Christian Bourgois: French publisher of English writers

Wednesday 02 January 2008 01:00 GMT

Christian Bourgois, publisher: born Antibes, France 21 September 1933; married first 1958 Agnes Troubl (two children, marriage dissolved), secondly Dominique Kaszemacher (two children); died Paris 20 December 2007.

The French publisher Christian Bourgois was responsible for bringing a huge and eclectic collection of works from authors of many nationalities, including Allen Ginsberg, William Burroughs, Martin Amis, Hanif Kureishi and Salman Rushdie, to French and Canadian audiences.

Bourgois was born in 1933 in Antibes, southern France. He graduated from Sciences Po (the Institut d'Etudes Politiques de Paris) in 1954, part of the same intake as Jacques Chirac. When it came to further studies, his father, a marine officer, feared that his son's preferred Ecole normale supérieure (ENS) seemed to be a "nest of leftists". Bourgois was therefore directed towards the Ecole nationale d'administration (ENA), a usual route into the French civil service. He did not relish the prospect of this conventional path and, in 1959, left the education system to join Ren Julliard and his eponymous publishing house.

In the same year, he married Agnès Troublé, an art student, who later became the fashion designer Agnès B. Although their marriage only lasted three years, she retains the B for Bourgois in her name and designer label .

On Julliard's death in 1962, Bourgois took over the management of a publisher which was soon to attract internationally known authors such as Gabriel García Márquez, whose earliest collection of short stories Pas de Lettre pour le Colonel (No One Writes to the Colonel) was published in French in 1963 but would not appear in English for another five years.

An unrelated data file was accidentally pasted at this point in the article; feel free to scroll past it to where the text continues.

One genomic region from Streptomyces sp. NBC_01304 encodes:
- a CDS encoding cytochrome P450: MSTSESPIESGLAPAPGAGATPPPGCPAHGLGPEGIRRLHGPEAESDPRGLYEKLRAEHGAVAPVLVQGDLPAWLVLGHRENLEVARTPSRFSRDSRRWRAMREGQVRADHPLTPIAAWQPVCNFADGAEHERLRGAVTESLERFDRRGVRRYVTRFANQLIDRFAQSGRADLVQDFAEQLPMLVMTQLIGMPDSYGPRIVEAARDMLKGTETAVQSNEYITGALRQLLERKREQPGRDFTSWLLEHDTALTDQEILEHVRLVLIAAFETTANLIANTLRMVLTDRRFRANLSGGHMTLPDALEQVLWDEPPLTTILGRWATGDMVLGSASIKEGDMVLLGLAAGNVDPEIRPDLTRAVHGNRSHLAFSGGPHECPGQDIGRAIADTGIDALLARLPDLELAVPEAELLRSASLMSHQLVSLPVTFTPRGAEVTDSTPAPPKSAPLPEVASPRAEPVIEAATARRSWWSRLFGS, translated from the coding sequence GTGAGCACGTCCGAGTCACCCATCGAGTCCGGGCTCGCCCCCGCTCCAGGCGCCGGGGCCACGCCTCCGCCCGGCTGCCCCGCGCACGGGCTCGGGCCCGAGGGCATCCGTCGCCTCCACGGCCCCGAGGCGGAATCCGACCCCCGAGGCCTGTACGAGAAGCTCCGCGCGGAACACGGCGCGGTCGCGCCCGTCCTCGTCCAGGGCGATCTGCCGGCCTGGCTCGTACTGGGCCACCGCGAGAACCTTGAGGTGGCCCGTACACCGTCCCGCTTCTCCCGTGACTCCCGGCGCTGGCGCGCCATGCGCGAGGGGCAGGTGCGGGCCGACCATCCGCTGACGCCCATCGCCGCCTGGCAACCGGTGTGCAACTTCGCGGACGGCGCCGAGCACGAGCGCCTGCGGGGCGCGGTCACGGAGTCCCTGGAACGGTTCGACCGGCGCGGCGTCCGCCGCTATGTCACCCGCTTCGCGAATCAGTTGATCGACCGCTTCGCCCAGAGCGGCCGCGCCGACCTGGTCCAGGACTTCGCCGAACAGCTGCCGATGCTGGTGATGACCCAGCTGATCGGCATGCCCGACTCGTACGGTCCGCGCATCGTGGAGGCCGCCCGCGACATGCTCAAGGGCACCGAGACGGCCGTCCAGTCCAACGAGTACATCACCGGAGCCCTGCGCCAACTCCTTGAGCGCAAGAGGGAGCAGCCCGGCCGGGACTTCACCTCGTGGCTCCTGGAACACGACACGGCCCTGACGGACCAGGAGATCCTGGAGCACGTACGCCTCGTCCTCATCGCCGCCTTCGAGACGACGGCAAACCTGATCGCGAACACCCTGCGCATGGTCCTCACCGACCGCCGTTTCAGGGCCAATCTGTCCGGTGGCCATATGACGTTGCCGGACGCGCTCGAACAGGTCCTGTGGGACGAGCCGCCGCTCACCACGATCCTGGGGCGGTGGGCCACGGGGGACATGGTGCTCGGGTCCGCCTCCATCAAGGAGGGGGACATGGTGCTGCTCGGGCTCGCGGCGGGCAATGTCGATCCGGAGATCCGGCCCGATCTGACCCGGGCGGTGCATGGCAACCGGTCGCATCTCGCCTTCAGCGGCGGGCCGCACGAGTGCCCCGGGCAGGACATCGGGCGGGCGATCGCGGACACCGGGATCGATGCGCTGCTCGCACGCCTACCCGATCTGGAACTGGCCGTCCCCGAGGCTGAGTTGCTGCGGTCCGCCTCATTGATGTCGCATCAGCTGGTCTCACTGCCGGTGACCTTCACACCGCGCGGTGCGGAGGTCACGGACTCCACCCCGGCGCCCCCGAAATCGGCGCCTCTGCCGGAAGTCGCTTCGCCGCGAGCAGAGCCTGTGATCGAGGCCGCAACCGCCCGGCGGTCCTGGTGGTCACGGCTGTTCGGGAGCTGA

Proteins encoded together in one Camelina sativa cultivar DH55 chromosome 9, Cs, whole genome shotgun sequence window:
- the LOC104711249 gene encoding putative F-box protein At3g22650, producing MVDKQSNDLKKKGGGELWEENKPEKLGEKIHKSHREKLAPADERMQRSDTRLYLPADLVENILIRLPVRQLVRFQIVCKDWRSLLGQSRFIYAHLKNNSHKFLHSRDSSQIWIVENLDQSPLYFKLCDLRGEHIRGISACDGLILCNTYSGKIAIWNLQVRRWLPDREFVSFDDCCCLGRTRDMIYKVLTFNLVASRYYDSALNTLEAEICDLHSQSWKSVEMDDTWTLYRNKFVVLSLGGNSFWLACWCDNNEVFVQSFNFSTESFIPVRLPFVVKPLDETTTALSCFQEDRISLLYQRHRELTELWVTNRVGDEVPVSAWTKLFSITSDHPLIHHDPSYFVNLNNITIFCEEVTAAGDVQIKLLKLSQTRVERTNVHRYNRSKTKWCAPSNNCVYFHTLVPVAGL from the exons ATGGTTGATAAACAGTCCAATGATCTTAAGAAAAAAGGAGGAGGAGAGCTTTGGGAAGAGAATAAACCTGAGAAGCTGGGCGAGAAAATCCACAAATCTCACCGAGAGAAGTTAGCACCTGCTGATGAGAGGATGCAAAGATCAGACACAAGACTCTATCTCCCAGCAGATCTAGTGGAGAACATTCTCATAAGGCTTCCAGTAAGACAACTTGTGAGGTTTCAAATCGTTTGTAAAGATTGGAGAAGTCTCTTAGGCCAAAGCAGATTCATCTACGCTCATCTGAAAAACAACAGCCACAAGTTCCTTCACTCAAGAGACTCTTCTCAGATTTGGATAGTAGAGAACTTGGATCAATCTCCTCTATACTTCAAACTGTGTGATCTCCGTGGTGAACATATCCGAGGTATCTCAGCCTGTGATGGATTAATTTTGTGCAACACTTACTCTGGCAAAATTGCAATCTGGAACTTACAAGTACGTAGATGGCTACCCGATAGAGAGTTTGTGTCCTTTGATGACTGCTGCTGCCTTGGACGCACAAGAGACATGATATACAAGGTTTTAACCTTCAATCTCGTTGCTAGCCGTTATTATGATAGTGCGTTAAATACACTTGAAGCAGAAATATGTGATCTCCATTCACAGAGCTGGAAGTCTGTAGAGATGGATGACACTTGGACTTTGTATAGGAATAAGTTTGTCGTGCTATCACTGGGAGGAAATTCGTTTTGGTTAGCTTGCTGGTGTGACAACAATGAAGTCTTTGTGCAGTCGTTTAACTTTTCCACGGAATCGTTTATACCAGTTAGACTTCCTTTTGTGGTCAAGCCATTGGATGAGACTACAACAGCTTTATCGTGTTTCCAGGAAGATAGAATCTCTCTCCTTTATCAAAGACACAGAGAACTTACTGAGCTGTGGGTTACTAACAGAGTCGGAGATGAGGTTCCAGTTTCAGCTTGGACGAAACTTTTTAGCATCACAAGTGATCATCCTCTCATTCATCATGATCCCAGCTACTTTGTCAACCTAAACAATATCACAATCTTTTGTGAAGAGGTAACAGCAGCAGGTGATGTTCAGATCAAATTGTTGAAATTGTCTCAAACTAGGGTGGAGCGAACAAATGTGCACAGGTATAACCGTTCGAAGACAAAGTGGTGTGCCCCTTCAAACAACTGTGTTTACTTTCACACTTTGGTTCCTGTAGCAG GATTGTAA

When Julliard was bought by Presses de la Cité in 1966, Bourgois decided to set up Christian Bourgois Editeur independently, together with the writer Dominique de Roux, whose own La mort de L.-F. Cline ("The Death of Cline") was one of their first productions. The Bourgois publishing house was spurred by the May 1968 Paris uprising, which saw a surge of interest in social sciences and related subjects, causing a significant growth of his list in those areas.

Around the same time, when the literature of the American beat generation was crossing the Atlantic, it was Bourgois who courageously brought the voices of Ginsberg (Kaddish, 1967) and Burroughs (La Machine Molle/Soft Machine, 1968) to French readers. His most controversial decision was to publish The Satanic Verses (1989) by Rushdie, despite fatwa threats to the life of the author and those who translated and published the book in other countries.

Between 1968 and 1992, Bourgois published around 1,500 titles under the 10/18 paperback imprint, including some 500 completely new works. Following a disagreement with company management in 1992, he set up independently once again, this time with his second wife, Dominique. He continued to attract new and established names, including British authors such as Amis and Kureishi. In recent years a group of 21 books by and about J.R.R. Tolkien, including The Lord of the Rings, have been stars of the Bourgois catalogue. Dominique Bourgois will continue to run the publishing house and look after the catalogue of books which represents Christian Bourgois's legacy to the literary world.

In December 2005, a two-month exhibition opened at the Pompidou Centre in Paris, titled "40 ans d'édition", which celebrated Bourgois's 40 years of publishing and highlighted the French and foreign authors he had discovered. Asked about his successes, he replied with characteristic modesty: "I simply knew how to use the opportunities and chances which were offered to me and to listen to advice."

Marcus Williamson

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